omma Kancho sat quietly for a moment before he said to the group, “I know we have other plans for today, but I want to go to the market and buy sandals. You can all go on ahead if you would like and I will catch up with you later.” Without hesitation, everyone in the group agreed that a trip to the market for sandals was the perfect event for the afternoon where we bought over 100 pairs of flip flops and sandals of all colors and sizes for the children.

Returning to the orphanage, the monks were a little surprised to see us again so soon, but joined in the fun as they called the children down to the courtyard. Homma Kancho put a brand new pair of sandals on the feet of boy whose sandals had worn through and said “I want to make a trade. One hundred pair of new sandals in exchange for your worn pair. Would that be okay? I don’t want to trade because I feel sorry that you have sandals that are worn, I want to award you these new sandals because of the care you gave your old ones; using them completely until they could not be worn any more. Your sandals without any heels are more valuable to me than any new sandal, and I will like to take them to the United States as a treasure for me.” The boy looked nervous, as Nilar translated carefully. The boy nodded in agreement and the fun began as everyone scrambled for new sandals to wear.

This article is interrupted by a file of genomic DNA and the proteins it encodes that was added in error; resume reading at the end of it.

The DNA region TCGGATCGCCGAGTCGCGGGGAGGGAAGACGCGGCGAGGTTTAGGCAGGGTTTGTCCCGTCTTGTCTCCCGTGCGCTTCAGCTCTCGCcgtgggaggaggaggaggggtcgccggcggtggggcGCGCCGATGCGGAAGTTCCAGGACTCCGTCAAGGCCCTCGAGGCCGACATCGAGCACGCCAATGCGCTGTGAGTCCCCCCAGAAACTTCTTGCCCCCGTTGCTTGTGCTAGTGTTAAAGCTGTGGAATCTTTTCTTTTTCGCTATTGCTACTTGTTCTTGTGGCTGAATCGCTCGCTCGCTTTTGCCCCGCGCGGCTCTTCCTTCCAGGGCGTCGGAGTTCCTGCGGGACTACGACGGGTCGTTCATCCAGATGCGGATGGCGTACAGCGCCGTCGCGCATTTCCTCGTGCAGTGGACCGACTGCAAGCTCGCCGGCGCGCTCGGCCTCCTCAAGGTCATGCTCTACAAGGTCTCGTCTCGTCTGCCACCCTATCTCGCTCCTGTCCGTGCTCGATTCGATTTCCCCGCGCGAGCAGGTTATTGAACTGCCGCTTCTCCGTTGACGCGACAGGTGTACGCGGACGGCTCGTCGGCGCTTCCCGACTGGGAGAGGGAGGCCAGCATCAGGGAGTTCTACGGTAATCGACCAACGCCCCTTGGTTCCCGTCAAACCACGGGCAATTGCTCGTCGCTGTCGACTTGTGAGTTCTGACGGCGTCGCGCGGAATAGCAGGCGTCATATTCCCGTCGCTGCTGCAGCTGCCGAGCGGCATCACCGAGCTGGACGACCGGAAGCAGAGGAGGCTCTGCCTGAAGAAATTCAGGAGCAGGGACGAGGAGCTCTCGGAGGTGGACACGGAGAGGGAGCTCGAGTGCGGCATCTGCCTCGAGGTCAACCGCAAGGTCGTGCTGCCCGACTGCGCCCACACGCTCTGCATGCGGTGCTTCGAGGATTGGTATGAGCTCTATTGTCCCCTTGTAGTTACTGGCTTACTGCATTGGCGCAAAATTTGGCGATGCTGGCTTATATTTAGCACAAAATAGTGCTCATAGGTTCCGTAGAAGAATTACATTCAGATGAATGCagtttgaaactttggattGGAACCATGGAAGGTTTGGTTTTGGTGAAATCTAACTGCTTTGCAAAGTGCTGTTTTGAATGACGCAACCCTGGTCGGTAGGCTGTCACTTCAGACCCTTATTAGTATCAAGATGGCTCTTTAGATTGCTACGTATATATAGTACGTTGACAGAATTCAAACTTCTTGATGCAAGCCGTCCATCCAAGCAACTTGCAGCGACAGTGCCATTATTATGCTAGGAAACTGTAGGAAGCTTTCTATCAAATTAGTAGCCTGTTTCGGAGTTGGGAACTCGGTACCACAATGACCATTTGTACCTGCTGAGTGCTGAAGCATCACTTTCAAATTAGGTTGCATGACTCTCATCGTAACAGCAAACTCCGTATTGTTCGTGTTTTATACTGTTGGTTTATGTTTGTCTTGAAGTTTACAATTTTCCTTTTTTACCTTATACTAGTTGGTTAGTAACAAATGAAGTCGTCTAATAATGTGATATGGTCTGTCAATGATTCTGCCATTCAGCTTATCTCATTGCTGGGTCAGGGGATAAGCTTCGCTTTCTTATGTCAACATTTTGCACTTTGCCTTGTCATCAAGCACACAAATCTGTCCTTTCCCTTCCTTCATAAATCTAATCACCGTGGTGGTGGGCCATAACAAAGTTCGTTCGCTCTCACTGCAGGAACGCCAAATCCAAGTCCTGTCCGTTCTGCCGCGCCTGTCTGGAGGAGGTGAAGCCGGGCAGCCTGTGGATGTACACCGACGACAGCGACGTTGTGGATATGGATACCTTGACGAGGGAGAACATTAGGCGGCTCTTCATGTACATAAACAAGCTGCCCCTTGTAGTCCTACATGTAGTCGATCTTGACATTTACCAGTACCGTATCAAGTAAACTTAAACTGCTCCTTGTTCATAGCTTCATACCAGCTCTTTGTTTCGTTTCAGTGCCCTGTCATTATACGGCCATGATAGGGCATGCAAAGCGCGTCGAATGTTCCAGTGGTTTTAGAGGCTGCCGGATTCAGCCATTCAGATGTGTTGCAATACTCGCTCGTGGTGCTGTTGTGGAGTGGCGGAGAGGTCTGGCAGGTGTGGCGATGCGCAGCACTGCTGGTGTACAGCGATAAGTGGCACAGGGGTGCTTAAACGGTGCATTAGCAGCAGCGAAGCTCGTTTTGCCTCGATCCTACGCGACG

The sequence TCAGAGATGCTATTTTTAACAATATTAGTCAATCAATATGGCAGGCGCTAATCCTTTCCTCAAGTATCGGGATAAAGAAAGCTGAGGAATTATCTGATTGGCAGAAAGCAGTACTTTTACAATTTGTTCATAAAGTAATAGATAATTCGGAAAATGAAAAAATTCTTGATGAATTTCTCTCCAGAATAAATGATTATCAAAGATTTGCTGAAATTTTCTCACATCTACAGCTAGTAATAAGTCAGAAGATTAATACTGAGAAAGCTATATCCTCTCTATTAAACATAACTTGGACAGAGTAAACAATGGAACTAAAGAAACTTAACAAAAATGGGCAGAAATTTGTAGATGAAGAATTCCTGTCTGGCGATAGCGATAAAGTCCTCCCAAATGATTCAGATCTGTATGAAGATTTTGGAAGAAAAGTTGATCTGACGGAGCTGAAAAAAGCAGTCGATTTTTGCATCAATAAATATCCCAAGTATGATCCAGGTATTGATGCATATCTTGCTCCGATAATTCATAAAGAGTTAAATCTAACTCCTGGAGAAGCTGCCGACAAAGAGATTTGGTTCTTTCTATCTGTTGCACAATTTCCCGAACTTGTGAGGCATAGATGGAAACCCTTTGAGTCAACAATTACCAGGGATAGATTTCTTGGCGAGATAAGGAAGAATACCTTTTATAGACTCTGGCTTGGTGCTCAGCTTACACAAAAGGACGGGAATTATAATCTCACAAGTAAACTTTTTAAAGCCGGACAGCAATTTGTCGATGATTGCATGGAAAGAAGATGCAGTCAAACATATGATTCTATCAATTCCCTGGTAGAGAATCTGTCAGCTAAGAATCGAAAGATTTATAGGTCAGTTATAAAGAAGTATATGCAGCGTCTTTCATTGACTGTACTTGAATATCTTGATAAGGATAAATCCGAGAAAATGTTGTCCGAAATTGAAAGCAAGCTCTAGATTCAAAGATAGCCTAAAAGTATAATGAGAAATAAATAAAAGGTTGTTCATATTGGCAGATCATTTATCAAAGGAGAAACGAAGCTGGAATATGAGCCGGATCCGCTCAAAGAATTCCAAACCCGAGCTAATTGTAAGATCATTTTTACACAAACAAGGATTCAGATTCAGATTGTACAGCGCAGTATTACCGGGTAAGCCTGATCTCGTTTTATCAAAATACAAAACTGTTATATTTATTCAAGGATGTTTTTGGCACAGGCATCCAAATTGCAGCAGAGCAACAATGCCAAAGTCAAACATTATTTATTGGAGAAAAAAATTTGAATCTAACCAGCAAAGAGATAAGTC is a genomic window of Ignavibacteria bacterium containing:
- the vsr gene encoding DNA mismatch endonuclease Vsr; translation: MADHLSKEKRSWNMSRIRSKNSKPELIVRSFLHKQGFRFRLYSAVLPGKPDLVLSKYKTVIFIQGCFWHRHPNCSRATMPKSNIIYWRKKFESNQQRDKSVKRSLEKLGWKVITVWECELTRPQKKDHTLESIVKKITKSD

Later back in the bus, Kancho reflected, “When I was in elementary school in Japan, closed-toe shoes like sneakers were so valuable that they were worn until toes could be seen sticking out of worn and split seams. Most of the kids in school had to go barefoot during PE class. This was only fifty years ago in Japan and today reminds me of those days.”

Everyone sat quietly on the bus for ride back through the busy streets of Yangon, reflecting on the wonderful lessons we had learned that day at the Yadanapon Orphanage.

AHAN Director Emily Busch with local village kids.

AHAN Director Emily Busch with local village kids.

Today, the relationship between the United States government and the military government of Myanmar is strained diplomatically over democratic and humanitarian issues. Before coming to Myanmar I knew only what I had read about these issues. Labeling Myanmar as a “bad country” I do not believe is in any way fair to the wonderful people and overwhelming good that is also part of Myanmar’s history and culture. On this visit, I have never once felt in any danger or sensed oppression or unrest. We have been welcomed sincerely and treated with the utmost kindness and gentleness by every person we have had the fortune to meet. I have heard lately in the news that there is talk of new negotiations and dialog between our government and the government in Myanmar. I find this encouraging, and only hope that at our small level we can encourage more cross-cultural communication and exchange with the lovely people here.

Enjoying a little local palm wine.

Enjoying a little local palm wine.

 There are over 100 tribes living in Myanmar.

Besides visiting the orphanage in Yangon, our AHAN tour was filled with the wonders of Bagan, Lake Inle and Mandalay. We spent much of our time marveling at the history and the beauty of Myanmar and the wonderful people we met. Every member enjoyed the tour immensely, and as an extra bonus, we were able to practice Aikido with local Aikidoka in two cities in Myanmar. Link here if you are interested in more on Aikido in Myanmar!

Written by
Emily Busch
Nippon Kan AHAN International Program Director